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6 Strategies to Organize Overwhelming Email: Stem the Flood of Information

6 Strategies to Organize Overwhelming Email: Stem the Flood of Information

For many the issue of inbox overwhelm isn’t simply about being in an email heavy job, it’s very much about the deluge of incoming information. Newsletters, sales notices, marketing emails, jokes, social media updates, and updates from a variety of blogs and websites can make up a large portion of email piling up in your inbox daily. While these communications may often be necessary, desired even, they can all just get to be too much, when left unchecked. They will utterly take-over your inbox and completely overwhelm even the most organized and efficient among us. There are however, some simple steps we can take to combat this insidious dribble of incoming information. Simple yes; easy no. We humans are wired to seek information. We want to stay informed, in the loop, knowledgeable. We hate not keeping up with everything that’s going on around us. We might even go so far as to say that our insatiable curiosity has turned into an information addiction. Though many of us are still in denial about that…

Strategies to Stem the Flood and Clear Emails

  1. Cool it with the newsletters. Really. Only subscribe to newsletters if the information is truly valuable to you in some way. Useful, informative or entertaining is fine, but if you find yourself frequently skimming or deleting without even reading, it’s time to unsubscribe.
  2. Use an RSS reader. Instead of signing up for daily or weekly emails, subscribe to the site’s RSS feed (For example: Here’s Lifehack’s Feed) and use Google Reader or something similar to store and manage your information. Get it out of your inbox if you can!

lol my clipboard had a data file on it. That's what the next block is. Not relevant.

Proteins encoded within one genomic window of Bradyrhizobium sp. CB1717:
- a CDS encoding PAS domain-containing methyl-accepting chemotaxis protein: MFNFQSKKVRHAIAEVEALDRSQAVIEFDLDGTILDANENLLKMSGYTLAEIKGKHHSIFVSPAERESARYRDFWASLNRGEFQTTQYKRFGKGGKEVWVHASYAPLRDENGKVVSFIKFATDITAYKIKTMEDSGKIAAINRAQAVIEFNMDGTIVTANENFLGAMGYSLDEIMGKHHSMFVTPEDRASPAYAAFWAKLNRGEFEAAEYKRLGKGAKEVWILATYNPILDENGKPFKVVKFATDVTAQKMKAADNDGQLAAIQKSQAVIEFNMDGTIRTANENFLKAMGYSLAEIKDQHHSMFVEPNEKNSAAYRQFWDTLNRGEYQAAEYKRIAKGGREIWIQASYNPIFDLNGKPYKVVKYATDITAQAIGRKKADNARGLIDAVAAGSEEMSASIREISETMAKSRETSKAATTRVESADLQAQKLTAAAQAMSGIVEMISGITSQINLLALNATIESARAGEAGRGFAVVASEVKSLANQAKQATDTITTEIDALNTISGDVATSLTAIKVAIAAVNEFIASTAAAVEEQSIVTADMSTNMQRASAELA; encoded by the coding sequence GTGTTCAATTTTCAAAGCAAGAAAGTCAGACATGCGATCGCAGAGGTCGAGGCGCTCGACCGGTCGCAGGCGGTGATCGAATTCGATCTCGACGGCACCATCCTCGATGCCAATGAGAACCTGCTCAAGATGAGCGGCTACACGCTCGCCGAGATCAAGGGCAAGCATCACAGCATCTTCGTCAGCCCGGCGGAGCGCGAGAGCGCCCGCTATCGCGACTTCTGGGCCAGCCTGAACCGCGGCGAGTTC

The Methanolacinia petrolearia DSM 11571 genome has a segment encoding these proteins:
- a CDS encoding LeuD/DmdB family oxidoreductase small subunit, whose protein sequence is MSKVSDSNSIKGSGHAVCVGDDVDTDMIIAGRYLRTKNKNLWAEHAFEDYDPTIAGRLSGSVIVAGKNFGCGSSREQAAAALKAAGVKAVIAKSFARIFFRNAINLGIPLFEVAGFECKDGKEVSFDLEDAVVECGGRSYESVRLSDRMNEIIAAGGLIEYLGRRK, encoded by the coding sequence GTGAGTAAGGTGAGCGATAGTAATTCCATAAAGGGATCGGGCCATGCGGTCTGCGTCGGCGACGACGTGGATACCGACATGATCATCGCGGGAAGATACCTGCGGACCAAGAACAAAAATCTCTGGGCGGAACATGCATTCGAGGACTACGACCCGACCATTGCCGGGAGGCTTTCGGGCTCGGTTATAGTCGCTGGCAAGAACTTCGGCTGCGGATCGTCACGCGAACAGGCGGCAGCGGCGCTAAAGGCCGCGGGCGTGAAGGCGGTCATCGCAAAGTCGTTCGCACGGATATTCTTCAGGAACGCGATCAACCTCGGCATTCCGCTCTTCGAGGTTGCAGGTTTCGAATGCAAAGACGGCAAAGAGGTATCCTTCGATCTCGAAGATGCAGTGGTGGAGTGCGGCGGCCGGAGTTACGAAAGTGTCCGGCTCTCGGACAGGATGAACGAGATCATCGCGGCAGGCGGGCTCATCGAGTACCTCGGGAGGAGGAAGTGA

3. Be very selective when forwarding emails. Jokes, chain emails, video links, photos, and that sort of thing, but for the most part, it might be a better idea to post that kind of information on your Facebook wall. Everyone loves a cute pet or a good laugh; once in a while is fine, but not on a regular basis.
  4. Opt out of those sales alerts. If you need to buy something, you can search the internet for sales or discounts. If you don’t need it then you shouldn’t be wasting time getting alerts about it. It is a waste of your valuable time and inbox space and will probably save you money as well!
  5. Likewise, opt out of those marketing emails. Nearly every time you sign up on some website and give out your email, you are going to be placed on a mailing list. Unless you are waiting for some specific information from the website, uncheck that box during the sign-up process. If there wasn’t an option or you missed it, opt out or unsubscribe as soon as the marketing emails start showing up.
  6. Get it in digest format if possible. Instead of getting a notification every time someone posts on your LinkedInTwitter, or Facebook profile, opt for digest emails instead. Another option is to use an inbox filter to divert them to a separate folder, get text alerts, or turn off the notifications totally. You can always log in daily to look.

There are so many strategies we can use to organize email, weed out and trim down our email volume. With a little diligence, we can move a bit closer to an efficient, streamlined inbox that is a useful tool to share valuable information. Isn’t that what it’s supposed to be for anyway?

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Featured photo credit:  Businessman with at signs flying from his hands via Shutterstock

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Last Updated on October 16, 2018

16 Productivity Secrets of Highly Successful People Revealed

16 Productivity Secrets of Highly Successful People Revealed